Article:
You Can Get Reservations for Free Dinner in Taco Bell's Insane Test Kitchen
Best alfresco dining: Prime
For a village that's just a few paces from the bay, there are markedly few spots to sit outside or near the water. But Prime has its own dock that sits on Huntington Bay, which means it comes alive (primarily with divorced moms) in the summertime. The food is perfectly fine, if a little overpriced, but the scene and the spectacular water view are definitely worth it.
Best Thai: Sri Thai
Don't be frightened off by how few people are dining-in, as this is one of the best takeout spots in town. Pan-fried dumplings, drunken noodles, chicken massaman -- everything's fantastic here.
Best place to see everyone you hate from high school: Finnegan's
On the one hand, this townie bar is an excellent place to run into and catch-up with old buddies who went to either Huntington, Harborfields, or Cold Spring Harbor High School, but on the other hand, this is an excellent place to run into and catch-up with old buddies who went to either Huntington, Harborfields, or Cold Spring Harbor High School. Pretty decent burgers during the daylight hours, though!
Best beer: Sapsuckers
Reservations will not be had here, so come early if you want to eat well-above average veal stroganoff or a classic Cubano at one of the two- or four-tops in the cozy back space. You'll have to yell a little bit as the bar area gets loud and crowded, but you won't care after downing two boozy local beers from the 16 daily changing draft lines.
Best Italian: Piccolo Restaurant
The classic dishes here -- like the prosciutto- and mozzarella-stuffed veal chop or homemade penne alla vodka -- are nuanced and complex, and a welcome deviation from the heavy, over-salted monstrosities too often served at Italian-American eateries. Throw in A+ service, a cozy vibe, and a massive wine list, and you'll have no problem understanding why my best friend from high school Lauren Sweeney calls it "really solid."
Best burger: Vauxhall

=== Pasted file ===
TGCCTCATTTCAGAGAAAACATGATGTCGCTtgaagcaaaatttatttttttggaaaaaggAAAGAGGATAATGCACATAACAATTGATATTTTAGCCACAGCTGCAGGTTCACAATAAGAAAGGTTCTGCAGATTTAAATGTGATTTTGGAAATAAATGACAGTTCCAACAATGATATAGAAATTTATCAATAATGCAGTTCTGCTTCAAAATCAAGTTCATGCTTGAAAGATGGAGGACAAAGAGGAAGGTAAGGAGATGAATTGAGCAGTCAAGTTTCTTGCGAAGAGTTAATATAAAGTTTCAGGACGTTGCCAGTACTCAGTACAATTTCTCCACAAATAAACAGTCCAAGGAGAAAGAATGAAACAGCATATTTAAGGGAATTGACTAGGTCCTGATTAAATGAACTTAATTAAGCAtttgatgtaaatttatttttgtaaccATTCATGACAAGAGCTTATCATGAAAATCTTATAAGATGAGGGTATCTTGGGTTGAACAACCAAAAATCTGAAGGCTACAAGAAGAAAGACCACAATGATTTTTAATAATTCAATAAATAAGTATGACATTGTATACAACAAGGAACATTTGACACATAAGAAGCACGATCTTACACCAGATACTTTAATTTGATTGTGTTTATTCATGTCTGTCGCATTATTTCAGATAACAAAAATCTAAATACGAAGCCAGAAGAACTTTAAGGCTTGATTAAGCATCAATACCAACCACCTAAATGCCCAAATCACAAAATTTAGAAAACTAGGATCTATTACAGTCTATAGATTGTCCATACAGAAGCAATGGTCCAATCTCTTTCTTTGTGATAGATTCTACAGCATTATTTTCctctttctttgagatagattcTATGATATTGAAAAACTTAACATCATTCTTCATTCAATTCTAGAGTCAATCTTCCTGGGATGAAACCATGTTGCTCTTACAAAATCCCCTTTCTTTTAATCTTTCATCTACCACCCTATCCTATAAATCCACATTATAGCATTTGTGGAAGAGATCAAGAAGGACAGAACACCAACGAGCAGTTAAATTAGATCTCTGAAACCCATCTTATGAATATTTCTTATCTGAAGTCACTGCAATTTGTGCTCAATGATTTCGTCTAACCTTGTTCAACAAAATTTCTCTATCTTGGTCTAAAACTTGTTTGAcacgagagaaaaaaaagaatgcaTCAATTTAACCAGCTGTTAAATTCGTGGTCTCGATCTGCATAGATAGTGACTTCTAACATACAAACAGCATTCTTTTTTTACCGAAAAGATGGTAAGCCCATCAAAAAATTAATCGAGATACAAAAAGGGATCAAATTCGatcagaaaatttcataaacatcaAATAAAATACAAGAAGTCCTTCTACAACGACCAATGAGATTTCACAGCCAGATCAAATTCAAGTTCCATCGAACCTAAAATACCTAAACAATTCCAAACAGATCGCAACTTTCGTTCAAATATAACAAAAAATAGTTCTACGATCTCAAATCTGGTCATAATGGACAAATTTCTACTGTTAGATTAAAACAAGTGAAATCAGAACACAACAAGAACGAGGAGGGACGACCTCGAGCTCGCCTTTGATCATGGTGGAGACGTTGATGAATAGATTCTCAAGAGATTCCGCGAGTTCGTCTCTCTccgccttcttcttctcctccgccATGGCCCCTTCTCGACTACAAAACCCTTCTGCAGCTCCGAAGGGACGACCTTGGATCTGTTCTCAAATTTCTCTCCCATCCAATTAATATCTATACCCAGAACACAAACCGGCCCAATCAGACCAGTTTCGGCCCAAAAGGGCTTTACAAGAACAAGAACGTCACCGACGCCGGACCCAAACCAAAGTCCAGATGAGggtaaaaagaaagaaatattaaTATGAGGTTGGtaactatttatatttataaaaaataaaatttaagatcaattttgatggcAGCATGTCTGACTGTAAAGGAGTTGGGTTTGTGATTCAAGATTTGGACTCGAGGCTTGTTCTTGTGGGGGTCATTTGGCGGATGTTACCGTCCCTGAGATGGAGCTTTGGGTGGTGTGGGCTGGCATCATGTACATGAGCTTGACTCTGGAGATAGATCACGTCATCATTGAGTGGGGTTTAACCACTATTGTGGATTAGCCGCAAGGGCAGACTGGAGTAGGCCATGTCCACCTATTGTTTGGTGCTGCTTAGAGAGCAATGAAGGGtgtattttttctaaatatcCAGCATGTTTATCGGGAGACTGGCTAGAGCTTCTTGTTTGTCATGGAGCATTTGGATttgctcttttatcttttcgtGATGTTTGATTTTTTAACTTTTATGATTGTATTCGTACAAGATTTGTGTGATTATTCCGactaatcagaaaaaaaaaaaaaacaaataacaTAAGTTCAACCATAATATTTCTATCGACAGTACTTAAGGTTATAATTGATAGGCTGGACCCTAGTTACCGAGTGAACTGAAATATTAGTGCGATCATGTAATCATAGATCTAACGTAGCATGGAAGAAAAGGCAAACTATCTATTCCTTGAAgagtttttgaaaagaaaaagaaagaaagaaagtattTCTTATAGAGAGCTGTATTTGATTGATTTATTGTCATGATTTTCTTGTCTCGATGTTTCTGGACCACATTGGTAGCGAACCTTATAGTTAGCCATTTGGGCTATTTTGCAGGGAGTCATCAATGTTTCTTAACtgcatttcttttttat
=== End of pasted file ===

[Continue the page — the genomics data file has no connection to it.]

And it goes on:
Rookie Vauxhall fills Huntington's specialty burger void with combos like the 1/2lb Blue Velvet (tomato jam, pickled red onion, gorgonzola, brioche bun) and alternative vegetarian options like black bean sweet potato and chickpea and edamame burgers. It's pretty hip, but that's mostly just because of the complimentary popcorn.
Best French: Bistro Cassis
The classic French fare at this lil' cafe -- like magret de canard and sole meunière -- is as delicious as the acoustics are terrible. As in, the space is authentically crammed, which may work well in Paris where people mumble politely, but is not particularly conducive to the boisterous articulation of Long Islanders. That escargot, tho!
Best dive: JT Carrington's
Though it claims to be a bar & grill, you won't find food here. What you will find, though, is Marty, the silver fox behind the DJ booth who's been calling "last call" since presumably 1978, college kids home on break stumbling around to Billy Joel in inappropriate footwear, townies, and possibly your cab driver.
Best Japanese: Kura Barn
Some will argue that Kashi over on Elm St is the best sushi place, which is true -- if you want glitzy club-like lighting, creative rolls, and 18 sake bombs. But for quiet, comfort, and consistently excellent fish, look to standby Kura Barn. Start with the beef negimaki and wasabi shumai, then go for the classic sushi combo. Or don't; that's just what I do.
Best Greek: Skorpios